Although, over the last period, there have been various political and legislative actions (both at EU and member states level) on the issue, there is not yet a gender balance in what concerns leading decisions in economic, political and social life. The analysis of the presence of women in the different forms and leadership structures of European companies in the period 2010–2016 indicates their poor representation [10], yet in recent decades, women’s involvement seems to have increased. EC monitoring [11] of women’s presence in the leadership of listed companies highlighted the fact that men significantly outnumber women but there is a positive trend in the share of women on the board of directors. In 2003 women represented only 8.5%, in 2010 the share of women was 11.9%, 16.6% in 2013, 23.3% in 2016 [10] and the target expected for 2020 is 40% [11]. In countries such as France, Italy, the Netherlands, Great Britain, Germany and Denmark, the share of women was between 37.1% and 27% in 2016, rising above the European average, the most significant increases between 2010 and 2016 being registered by Italy, France, Belgium, Germany (countries that have imposed mandatory quotas). At the opposite end, there are countries such as Hungary, the Czech Republic, Cyprus, Romania, Malta with values ranging from 11.2% to 5% [11].
However, such smaller, less developed countries could benefit the most if gender diversity policies are imposed in the EU. Recent studies [2,12] that address methodological issues affecting previous research on the topic (e.g., the endogeneity of gender diversity variables) tend to indicate that increasing the number of women on boards is beneficial for smaller, less well governed firms, where weak corporate governance systems could be complemented by female directors’ traits (e.g., tendency to avoid antagonism, dedication to monitoring etc.). Consequently, emerging markets (particularly those pertaining to the EU, where enforcement of mandatory quotas is to be expected) appear to be interesting research settings, as they are reported to possess poor corporate governance mechanisms.
In this context, this paper aims to explore the relationship between gender diversity and corporate performance within one of the EU emerging countries: Romania, which struggles to keep pace with the developed European member states in terms of governance and sustainable development indicators, having as a strategic objective reaching the current average level registered by EU countries on key sustainable development metrics by 2020 [13]. This research setting provides an opportunity to observe the extent to which results documented for developed markets [2,12] extend to emerging ones, which could be relevant for similar jurisdictions aiming to implement gender diversity policies.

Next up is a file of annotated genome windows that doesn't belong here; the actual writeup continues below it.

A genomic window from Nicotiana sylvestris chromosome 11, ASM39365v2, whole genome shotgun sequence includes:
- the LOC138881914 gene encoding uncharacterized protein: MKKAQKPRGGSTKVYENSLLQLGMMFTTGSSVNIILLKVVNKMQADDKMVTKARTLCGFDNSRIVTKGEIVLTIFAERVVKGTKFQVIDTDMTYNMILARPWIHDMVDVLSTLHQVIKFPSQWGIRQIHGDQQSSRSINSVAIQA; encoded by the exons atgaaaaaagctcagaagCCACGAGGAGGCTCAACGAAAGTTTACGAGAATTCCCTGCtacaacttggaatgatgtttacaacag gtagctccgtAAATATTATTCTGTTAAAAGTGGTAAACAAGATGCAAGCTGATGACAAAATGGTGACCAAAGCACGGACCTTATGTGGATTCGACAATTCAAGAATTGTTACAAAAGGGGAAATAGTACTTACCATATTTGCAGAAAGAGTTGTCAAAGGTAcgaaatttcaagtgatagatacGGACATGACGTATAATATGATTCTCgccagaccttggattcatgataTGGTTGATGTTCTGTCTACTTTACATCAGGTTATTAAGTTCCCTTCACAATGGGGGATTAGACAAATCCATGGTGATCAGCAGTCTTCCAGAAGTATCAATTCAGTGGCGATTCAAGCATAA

The remainder of the paper is organized as follows. The second section reviews the literature and discusses the mixed results reported on the relationship between the gender diversity of the boards of directors and corporate performance. The third section describes the sample structure, variables chosen and the model, whereas the fourth presents and discusses research result. Section 5 summarizes and concludes the research.

2. Literature Review

In the context of companies being required or encouraged to promote gender diversity on their boards [11], research exploring the linkage between gender diversity on the boards of directors and companies’ performance began to proliferate. The arguments that support such a relationship are varied. Galbreath [14] shows that there is a literature suggesting that greater gender diversity in corporate boards would “raise the confidence of investors, who expect increasing accountability, transparency and moral duty from firms’ directors” (p. 21). Some research also suggests that the presence of women on boards ensures that codes of ethics are more effectively enforced promoting ethical behaviour that provides protection against abusive use of investors’ capital [14] (p. 21). From a different perspective, some studies provide empirical data showing that improving gender diversity of the boards could improve corporate governance as female directors can help mitigate fraud [15].
Following the rationale, many studies showed that, on average, firms with female directors on boards perform better. For instance, for the period 2004–2008, a significant difference in performance was documented for Fortune 500 companies featuring at least three women on board [16]. Credit Suisse Research Institute [17] confirmed such results in 2012 based on a sample of 2360 companies included in the MSCI ACWI Index for 2005–2011. On the same note, companies with strong female leadership included in the MSCI World Index in September 2015 had both bigger annual average of financial returns (11.1% versus 7.4%) and price-to-book ratios (1.76 versus 1.56) compared to the rest of the indexed companies [18]. Companies with strong female leadership were construed as firms featuring at least three women on the board of directors, those in which the percentage of female directors exceeded the country average or those having a woman appointed CEO and at least one female director on board.